| FOR IMMEDIATE RELEASE
TUESDAY, JULY 13, 2010
TDD (202) 514-1888
JUSTICE DEPARTMENT SUES TO BAR UTAH MAN FROM PROMOTING ALLEGED FALSE CHURCH-BASED TAX FRAUD SCHEME
WASHINGTON - The United States has asked a federal court to permanently bar a Utah man from promoting an alleged false church-based tax fraud scheme, the Justice Department announced today. The civil injunction suit against Kevin Hartshorn was filed with the U.S. District Court for the District of Utah, in Salt Lake City.
According to the government complaint, Hartshorn works as a "senior minister" for an organization called the "Church of Compassionate Service." The suit alleges that Hartshorn falsely promises members of the organization that they can legally reduce or eliminate their federal income taxes, avoid filing federal income tax returns, and put their income and assets beyond the reach of the Internal Revenue Service by becoming "ministers" in the Church of Compassionate Service.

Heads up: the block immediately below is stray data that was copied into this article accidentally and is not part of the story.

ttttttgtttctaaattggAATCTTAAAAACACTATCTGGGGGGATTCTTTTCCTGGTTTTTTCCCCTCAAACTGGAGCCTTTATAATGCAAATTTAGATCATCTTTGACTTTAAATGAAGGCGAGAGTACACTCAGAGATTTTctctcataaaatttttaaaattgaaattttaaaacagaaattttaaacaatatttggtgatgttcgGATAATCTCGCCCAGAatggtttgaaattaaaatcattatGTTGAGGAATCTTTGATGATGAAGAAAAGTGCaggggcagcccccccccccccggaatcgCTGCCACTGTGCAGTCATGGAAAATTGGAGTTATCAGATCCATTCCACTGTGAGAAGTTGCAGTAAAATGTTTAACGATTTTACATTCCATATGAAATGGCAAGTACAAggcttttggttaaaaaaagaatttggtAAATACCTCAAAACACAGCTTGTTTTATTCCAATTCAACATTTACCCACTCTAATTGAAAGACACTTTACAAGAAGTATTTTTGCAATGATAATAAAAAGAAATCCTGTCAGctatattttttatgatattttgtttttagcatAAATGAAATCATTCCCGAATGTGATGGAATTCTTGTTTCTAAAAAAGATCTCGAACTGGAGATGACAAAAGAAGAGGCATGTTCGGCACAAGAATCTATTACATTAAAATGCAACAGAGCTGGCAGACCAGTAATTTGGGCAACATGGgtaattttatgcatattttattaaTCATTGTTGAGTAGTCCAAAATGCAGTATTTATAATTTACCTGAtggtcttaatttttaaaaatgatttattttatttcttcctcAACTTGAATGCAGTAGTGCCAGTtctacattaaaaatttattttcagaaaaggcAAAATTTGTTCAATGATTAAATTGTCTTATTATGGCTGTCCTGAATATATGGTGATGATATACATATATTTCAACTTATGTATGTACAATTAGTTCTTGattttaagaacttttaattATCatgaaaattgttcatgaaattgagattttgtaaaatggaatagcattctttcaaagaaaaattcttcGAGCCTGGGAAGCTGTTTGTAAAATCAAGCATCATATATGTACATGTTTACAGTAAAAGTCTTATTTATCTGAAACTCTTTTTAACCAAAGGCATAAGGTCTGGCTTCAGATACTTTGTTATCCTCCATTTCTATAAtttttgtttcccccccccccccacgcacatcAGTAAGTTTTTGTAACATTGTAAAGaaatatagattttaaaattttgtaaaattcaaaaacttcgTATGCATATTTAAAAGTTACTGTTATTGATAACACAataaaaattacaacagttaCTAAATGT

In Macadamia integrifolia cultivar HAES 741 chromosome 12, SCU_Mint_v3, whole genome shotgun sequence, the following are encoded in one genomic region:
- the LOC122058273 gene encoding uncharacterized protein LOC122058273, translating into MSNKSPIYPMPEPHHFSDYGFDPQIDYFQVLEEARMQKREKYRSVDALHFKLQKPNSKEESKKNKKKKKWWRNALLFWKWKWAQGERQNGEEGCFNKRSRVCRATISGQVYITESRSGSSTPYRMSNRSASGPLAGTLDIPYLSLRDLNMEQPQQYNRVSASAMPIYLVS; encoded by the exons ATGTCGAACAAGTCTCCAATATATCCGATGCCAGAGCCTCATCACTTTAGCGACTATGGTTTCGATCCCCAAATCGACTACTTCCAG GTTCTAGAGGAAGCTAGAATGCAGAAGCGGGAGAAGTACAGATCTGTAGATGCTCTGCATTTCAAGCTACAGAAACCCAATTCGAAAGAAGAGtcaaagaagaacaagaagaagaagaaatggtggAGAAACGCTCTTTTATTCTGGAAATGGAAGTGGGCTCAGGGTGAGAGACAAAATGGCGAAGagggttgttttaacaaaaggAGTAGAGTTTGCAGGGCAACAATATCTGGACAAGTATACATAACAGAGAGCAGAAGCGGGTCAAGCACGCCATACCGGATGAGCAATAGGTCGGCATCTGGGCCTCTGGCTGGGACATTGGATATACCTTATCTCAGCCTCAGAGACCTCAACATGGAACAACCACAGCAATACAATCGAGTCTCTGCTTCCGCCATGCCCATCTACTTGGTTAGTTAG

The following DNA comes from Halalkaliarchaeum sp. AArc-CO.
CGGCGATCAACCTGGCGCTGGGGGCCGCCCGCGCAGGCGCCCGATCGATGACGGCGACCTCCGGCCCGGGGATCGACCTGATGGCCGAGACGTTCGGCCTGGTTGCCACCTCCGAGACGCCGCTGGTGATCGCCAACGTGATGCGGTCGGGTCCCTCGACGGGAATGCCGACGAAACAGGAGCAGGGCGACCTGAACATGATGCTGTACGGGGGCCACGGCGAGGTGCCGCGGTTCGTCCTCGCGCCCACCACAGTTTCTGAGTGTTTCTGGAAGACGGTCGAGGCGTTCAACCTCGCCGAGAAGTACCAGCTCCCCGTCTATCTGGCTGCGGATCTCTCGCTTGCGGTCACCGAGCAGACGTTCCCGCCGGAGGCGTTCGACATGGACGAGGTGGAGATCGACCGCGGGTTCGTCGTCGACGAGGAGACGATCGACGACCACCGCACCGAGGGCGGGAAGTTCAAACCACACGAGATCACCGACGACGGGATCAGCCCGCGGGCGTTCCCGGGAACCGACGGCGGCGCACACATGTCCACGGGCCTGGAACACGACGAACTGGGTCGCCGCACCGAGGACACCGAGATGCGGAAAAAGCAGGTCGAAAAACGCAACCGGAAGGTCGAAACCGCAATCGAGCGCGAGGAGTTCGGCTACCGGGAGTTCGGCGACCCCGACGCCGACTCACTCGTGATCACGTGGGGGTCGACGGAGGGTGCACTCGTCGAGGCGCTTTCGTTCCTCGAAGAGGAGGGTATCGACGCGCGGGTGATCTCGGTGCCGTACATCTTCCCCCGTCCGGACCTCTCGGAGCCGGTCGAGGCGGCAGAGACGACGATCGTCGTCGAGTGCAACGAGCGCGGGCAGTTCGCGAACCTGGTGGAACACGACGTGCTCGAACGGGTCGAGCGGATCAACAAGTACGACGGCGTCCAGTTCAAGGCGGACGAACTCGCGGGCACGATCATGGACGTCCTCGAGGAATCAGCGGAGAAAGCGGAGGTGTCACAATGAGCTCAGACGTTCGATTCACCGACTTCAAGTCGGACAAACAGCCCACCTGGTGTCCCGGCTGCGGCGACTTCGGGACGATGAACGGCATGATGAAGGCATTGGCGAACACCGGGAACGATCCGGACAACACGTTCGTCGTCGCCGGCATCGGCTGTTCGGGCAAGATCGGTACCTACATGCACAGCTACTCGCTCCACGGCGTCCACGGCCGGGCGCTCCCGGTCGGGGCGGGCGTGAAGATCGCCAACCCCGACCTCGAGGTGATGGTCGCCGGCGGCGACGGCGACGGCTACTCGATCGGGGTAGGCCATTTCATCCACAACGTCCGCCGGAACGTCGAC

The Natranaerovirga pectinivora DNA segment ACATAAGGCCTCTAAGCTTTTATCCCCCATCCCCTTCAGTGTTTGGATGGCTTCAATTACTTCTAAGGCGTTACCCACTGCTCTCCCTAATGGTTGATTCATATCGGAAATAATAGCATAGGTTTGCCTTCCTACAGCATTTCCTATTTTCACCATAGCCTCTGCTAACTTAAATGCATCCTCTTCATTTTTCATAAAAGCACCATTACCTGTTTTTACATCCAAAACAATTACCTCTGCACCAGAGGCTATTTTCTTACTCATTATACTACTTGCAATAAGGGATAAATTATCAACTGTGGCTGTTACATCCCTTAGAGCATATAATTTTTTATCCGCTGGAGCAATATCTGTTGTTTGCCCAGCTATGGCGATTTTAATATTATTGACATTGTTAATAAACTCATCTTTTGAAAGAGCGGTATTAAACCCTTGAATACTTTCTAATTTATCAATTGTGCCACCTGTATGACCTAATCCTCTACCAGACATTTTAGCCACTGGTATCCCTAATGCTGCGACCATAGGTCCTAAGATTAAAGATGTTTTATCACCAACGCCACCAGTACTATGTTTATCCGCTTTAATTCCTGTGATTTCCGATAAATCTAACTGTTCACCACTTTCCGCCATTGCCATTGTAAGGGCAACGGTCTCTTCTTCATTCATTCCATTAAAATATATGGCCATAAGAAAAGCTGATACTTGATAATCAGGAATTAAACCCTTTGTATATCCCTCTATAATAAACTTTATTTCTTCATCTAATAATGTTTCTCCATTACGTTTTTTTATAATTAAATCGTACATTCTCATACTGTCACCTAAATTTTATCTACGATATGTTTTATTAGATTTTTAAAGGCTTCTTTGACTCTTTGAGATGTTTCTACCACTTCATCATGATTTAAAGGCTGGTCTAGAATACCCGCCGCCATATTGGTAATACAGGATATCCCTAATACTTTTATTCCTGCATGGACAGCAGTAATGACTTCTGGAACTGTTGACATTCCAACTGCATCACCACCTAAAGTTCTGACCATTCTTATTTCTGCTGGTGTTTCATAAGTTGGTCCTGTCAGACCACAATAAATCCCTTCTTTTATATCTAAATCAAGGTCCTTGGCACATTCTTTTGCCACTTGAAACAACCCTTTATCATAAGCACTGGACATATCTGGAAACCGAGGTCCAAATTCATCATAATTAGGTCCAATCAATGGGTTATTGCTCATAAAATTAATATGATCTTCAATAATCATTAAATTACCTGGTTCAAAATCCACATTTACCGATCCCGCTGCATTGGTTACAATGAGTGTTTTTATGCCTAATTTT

The government complaint alleges that the Church of Compassionate Service claims its members are "ministers" who are required to take a vow of poverty, which supposedly eliminates their taxable income. The suit alleges the purported vows of poverty are false and the members continue to have access to their income notwithstanding the purported vow.
Since 2001, the Justice Department's Tax Division has obtained more than 470 injunctions to stop the promotion of tax fraud schemes and the preparation of fraudulent returns. Information about these cases is available on the Justice Department web site.